Latest trends for Japanese firms hiring foreigners abroad
For Japanese firms having a tough time with global recruitment, UK-based agency JAC Recruitment held its annual conference in Tokyo on 25 November attended by 55 delegates from 48 firms.
Izuho Shiojiri, director of consulting firm Aon Hewitt Japan, said that his Japanese clients operating abroad want to recruit locally, but since the 1997 Asian financial crisis it had been difficult as candidates tend not to stay long with one firm.
Many locals are reluctant to apply for jobs at Japanese firms as they feel there is little chance for foreigners to be promoted. Other reasons for a lack of applicants from qualified overseas job seekers these days are the perceived closed mentality of Japanese management and the language barrier.
Shiojiri suggested a solution is for firms to improve communication and understanding about expectations and needs between headquarters and local offices, and become more open to employing foreigners for entry-level management positions.
Japanese managers, he said, should also try harder to understand the national characters of the countries they operate in.
Takeshi Matsuzono, a senior director at JAC Recruitment Japan, said more Asians are being employed by Japanese firms and fewer Japanese want to be transferred abroad.
The conference heard that firms in developed countries are generally more enthusiastic about gaining international experience to develop their skills and knowledge, and employing locals.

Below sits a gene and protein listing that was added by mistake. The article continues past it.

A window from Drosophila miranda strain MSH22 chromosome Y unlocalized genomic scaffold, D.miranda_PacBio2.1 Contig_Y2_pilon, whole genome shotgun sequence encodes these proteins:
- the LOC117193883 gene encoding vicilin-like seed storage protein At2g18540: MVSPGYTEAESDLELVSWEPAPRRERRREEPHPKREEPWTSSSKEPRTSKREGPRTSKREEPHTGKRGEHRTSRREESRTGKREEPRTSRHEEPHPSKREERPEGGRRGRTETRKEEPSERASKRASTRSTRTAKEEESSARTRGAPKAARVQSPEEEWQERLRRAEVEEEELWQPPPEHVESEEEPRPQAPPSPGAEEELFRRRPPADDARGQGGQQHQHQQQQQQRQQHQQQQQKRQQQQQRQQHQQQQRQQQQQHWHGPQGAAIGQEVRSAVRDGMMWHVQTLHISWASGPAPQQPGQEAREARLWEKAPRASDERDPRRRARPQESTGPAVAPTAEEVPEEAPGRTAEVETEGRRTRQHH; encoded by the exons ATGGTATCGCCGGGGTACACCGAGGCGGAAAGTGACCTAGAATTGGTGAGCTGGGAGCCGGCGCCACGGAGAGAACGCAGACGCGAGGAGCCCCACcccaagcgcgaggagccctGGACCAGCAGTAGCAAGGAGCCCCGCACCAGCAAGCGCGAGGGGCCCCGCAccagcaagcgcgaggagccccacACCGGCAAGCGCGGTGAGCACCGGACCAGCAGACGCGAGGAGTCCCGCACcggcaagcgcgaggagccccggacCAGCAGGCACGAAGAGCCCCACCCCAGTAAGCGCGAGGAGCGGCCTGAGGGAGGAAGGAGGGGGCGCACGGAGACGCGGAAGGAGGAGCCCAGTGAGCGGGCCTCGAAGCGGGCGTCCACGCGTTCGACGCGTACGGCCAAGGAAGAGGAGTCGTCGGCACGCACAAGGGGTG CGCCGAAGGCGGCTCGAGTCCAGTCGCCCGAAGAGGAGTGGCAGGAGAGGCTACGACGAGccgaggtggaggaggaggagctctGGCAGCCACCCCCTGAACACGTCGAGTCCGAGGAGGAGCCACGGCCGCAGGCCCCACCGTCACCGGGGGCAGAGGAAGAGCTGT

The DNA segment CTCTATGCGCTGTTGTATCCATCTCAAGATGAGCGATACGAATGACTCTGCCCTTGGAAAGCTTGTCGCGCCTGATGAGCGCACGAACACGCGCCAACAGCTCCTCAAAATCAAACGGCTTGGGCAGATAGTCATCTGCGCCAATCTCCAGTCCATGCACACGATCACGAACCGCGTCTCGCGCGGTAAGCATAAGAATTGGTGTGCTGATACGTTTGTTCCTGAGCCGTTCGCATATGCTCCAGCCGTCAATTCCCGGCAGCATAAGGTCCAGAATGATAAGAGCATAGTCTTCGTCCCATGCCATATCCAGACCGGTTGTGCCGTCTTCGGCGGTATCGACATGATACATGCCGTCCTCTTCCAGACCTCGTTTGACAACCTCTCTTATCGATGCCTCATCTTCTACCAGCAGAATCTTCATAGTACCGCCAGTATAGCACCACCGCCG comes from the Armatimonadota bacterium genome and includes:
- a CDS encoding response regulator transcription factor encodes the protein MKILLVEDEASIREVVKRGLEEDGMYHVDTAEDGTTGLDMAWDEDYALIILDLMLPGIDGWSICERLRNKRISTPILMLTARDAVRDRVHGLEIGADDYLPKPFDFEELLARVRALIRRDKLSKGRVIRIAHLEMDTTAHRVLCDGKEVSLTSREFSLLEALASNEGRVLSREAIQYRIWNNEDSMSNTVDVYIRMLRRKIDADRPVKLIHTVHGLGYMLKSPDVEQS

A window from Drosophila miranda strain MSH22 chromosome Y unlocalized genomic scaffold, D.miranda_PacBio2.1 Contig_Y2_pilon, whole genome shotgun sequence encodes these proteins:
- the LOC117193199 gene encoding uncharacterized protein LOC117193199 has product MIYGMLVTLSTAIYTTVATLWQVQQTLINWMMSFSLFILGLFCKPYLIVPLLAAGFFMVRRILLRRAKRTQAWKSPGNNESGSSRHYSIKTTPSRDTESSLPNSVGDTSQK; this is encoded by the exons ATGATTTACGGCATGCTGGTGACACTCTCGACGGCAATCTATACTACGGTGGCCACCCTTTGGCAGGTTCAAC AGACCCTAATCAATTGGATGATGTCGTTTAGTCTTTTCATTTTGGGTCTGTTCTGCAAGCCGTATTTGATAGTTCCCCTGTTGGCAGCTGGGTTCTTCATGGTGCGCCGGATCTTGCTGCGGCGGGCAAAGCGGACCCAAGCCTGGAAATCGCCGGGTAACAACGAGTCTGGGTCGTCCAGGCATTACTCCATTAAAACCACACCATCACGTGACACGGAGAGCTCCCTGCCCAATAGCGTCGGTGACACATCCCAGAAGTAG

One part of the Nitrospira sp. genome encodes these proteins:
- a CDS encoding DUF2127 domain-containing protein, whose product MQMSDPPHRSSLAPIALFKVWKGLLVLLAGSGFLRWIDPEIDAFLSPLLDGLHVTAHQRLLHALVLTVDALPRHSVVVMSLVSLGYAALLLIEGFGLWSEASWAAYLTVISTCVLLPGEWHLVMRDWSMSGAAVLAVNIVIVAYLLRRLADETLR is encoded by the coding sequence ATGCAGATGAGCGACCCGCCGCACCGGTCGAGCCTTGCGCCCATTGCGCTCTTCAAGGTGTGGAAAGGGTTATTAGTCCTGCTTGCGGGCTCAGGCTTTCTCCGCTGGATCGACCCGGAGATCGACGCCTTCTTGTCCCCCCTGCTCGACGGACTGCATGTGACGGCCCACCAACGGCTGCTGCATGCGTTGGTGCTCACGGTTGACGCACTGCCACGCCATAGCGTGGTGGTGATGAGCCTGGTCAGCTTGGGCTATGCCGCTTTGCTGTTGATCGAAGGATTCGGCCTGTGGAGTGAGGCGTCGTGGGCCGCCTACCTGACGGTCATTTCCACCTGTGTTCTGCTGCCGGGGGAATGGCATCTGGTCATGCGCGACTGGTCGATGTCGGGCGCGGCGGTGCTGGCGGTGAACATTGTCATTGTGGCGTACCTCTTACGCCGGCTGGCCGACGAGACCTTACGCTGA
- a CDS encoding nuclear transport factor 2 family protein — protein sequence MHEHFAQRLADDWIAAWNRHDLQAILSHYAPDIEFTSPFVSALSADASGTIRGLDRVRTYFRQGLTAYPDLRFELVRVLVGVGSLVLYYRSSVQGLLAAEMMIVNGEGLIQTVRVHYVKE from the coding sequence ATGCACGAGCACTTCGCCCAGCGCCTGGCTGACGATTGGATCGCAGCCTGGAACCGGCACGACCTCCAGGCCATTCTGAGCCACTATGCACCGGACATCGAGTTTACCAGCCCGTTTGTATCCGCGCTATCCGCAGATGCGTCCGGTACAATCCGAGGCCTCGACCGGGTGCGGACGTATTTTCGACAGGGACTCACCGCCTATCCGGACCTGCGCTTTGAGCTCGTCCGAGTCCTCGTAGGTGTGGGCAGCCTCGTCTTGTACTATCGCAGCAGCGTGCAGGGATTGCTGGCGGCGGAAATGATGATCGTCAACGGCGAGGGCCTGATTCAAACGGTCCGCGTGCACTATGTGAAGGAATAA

Another trend is that larger Japanese manufacturers that want to move offices and factories abroad to save costs are looking to employ local production engineers and teach them the corporate philosophy for five to 10 years.
At the final panel discussion, representatives from JAC Recruitment in Singapore, Malaysia, Indonesia, China and Thailand outlined the differences between each market.
In China increased labour costs and anti-Japanese sentiment is a recent big issue, but there is respect for Japanese firms that offer job protection and benefits.
Thailand reported problems with language; Indonesia suffers a falling population, and Malaysia and Singapore like the Western style of setting goals for individual staff, the offering of incentives and rewards, as well as the fair assessments and equal opportunities.